Cherry Beach regulars step up and get the scoop
The Hughes bench story proved to be an elusive one. Dinah Forbes suggested we check with the Memorial bench department of the City and the “sleuthy” Karen Lewis tracked down Judith Chant, the daughter of Grace and Alan and got her story. Thank you Karen for your persistence, patience, and offer to help, the story couldn’t have been told without you.
Sadly there were no photos available of the family and their dogs so I took a bit of artistic licence and substituted a few. The photos are interpretations of the Hughes’s dogs.
Below, in her words are Judith’s memories of her family, dogs, and how the bench came to be.
Paddy, the Irish setter who loved ice cream
My family had 4 memorable dogs, Paddy, Jolly, Otto and Tonto. Paddy was a gorgeous but neurotic Irish setter, fairly old when I was a baby. He was my grandparents’ dog during the war, driven crazy by bombing raids when he howled continually. He also loved ice cream and occasionally he was rewarded. The corner store was the magic place and if he could escape, went there himself, put his paws on the counter and they gave him a treat. My grandfather found out when presented with the bill for Paddy’s ice cream, so that was the end of that. When I came along he proudly guarded my pram, retrieving anything I tossed out.
Jolly, the pedigree poodle with bad hair
After Paddy died my grandmother said no more dogs, so when my grandfather, a compulsive gambler who knew another when he saw one, accepted a puppy as payment for an outstanding debt, she wasn’t pleased. Jolly came into our lives, a poodle with impeccable pedigree that normally would have been bred, but his coat, unlike normal poodle coats looked like a washed out perm, not curly, so his stud career was doomed. He was a marvelous dog and Grandma loved him to bits if no one was looking. She had been left very deaf by the Spanish flu and usually couldn’t hear the doorbell or phone. Jolly cottoned on to this quickly and became her hearing dog. When Jolly was middle aged my mother, who had been a very young widow, married Alan Hughes. He bravely took on a wife with a 13 year old, my ailing grandfather and a dog. Being an early riser he walked Jolly and he quickly came to love him as much as the rest of us. Jolly lived to be 17 and lived up to his name every day of his life.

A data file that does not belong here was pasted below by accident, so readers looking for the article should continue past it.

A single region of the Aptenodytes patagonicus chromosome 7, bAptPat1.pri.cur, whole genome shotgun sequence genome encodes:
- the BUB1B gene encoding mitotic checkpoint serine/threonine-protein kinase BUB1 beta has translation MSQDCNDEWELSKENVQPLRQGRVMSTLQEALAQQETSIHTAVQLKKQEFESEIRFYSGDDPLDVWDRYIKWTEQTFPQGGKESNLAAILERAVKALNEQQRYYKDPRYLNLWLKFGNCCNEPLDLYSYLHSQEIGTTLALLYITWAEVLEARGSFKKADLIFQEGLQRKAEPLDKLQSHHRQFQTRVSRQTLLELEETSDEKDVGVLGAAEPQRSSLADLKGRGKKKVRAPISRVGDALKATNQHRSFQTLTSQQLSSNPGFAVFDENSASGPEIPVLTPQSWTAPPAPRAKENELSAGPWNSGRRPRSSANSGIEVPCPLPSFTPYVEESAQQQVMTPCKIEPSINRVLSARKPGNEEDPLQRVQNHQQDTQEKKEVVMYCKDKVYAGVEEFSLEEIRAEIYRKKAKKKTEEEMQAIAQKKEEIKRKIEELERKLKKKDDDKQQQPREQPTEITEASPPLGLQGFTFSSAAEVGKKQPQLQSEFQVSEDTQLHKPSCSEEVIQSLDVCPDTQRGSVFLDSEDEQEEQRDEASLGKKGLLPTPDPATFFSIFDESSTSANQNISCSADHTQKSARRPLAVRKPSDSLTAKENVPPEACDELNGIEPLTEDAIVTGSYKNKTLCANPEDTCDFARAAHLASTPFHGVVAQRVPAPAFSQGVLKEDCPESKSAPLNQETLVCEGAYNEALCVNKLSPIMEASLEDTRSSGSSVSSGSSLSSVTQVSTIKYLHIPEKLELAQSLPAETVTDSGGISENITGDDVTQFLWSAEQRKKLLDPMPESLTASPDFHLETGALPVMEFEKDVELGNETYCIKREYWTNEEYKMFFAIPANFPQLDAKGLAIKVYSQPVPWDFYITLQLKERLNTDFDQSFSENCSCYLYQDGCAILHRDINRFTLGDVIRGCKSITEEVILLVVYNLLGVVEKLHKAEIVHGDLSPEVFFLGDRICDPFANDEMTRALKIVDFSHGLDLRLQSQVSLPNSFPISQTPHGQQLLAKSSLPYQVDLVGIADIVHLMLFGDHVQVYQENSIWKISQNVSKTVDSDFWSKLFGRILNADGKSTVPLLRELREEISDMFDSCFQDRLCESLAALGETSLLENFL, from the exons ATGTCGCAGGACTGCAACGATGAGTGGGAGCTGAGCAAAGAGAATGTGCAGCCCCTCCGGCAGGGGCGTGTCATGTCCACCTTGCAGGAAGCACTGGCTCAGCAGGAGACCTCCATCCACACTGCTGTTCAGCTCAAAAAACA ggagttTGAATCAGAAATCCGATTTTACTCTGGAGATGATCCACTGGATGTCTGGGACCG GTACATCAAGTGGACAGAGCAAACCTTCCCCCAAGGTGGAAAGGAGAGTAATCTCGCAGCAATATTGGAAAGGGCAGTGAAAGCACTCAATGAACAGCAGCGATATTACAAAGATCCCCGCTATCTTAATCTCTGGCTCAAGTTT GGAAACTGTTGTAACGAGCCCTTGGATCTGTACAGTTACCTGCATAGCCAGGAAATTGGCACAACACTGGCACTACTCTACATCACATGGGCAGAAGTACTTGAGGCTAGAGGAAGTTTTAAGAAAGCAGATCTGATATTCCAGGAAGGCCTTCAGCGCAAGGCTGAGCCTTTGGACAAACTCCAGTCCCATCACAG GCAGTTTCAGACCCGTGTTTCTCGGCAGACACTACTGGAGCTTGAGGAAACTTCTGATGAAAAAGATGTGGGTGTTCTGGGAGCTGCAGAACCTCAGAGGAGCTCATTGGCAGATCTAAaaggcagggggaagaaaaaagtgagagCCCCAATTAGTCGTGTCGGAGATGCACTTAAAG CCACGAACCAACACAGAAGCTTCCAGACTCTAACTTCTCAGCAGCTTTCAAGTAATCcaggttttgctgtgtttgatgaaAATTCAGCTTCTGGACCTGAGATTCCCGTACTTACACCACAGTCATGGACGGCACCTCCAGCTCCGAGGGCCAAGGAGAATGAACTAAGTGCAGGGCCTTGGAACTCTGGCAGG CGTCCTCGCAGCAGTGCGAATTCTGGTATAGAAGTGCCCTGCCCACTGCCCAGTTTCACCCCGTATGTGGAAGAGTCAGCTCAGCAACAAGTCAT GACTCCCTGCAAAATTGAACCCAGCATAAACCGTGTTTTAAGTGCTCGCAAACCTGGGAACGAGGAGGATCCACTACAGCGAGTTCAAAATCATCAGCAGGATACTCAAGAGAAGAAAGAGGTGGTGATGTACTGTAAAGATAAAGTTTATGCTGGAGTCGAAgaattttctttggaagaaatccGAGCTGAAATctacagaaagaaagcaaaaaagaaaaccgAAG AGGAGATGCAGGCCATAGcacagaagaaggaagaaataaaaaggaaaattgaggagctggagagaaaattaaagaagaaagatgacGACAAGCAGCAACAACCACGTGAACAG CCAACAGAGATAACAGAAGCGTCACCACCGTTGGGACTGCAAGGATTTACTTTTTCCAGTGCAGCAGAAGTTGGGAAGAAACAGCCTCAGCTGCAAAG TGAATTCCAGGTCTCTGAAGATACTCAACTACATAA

The border collies, Otto and Tonto
After Jolly’s death my father became enthralled by the British TV show One Man and His Dog, about sheepdog trials and the next dogs were border collies Otto and Tonto. I was living in Canada by then and they were named after Ottawa and Toronto following a visit here. Mum had been skeptical about border collies, rightfully as it turned out. Otto was a very calm dog, middle aged in demeanor even when young, but Tonto was hyper and a handful and he failed obedience school a couple of times. Sadly Otto, a calming influence, died young and Tonto continued his career as the bad border collie.
Tonto enjoys Cherry beach
They all immigrated to Canada and Tonto became acquainted with Cherry beach after my father had discovered it. He loved water of any kind, cold, muddy, shallow or deep. In the winter he charged into the lake and on really cold days would emerge with icicles hanging from his legs. He had a steel plate in one leg after an altercation with a car but it didn’t slow him down for long. Eventually they moved further north but Tonto continued to swim and be bad, even into old age. Both my father and Tonto died and Mum, who had become frail, moved back to Toronto and we shared a house. I had hoped that we’d get a dog then. I had always had cats as I was at work, but I thought that the chance had come. Mum felt she wasn’t up to looking after a dog again, and didn’t like the idea of getting a dog walker for lunch time, so another cat it was. However, she loved to see dogs in action so every weekend we took coffees down to Cherry beach to dog watch. While she was able she walked a little, later I’d go for the walk and report back on the action and Mum could see the dogs arriving in the parking lot. She just loved this and we went in all but the most frigid weather. We did this until just before her death and it was a total joy to her.
My parents’ ashes and those of Tonto are scattered up north, a long way to go for a contemplative visit so I decided to get a bench to honour them. I walk every day at the Boardwalk and originally thought I would get the bench there. However, the dog beach seemed to be the obvious choice as my parents loved it there even when they no longer had a dog. I still go there quite often, sometimes to dog watch, sometimes with my neighbours and their dogs.
When the bench was installed and I went to look at it for the first time I burst out laughing, not the reaction I had expected. There were 15 dogs milling around and as I got closer one cocked his leg on the bench. They’d have loved it!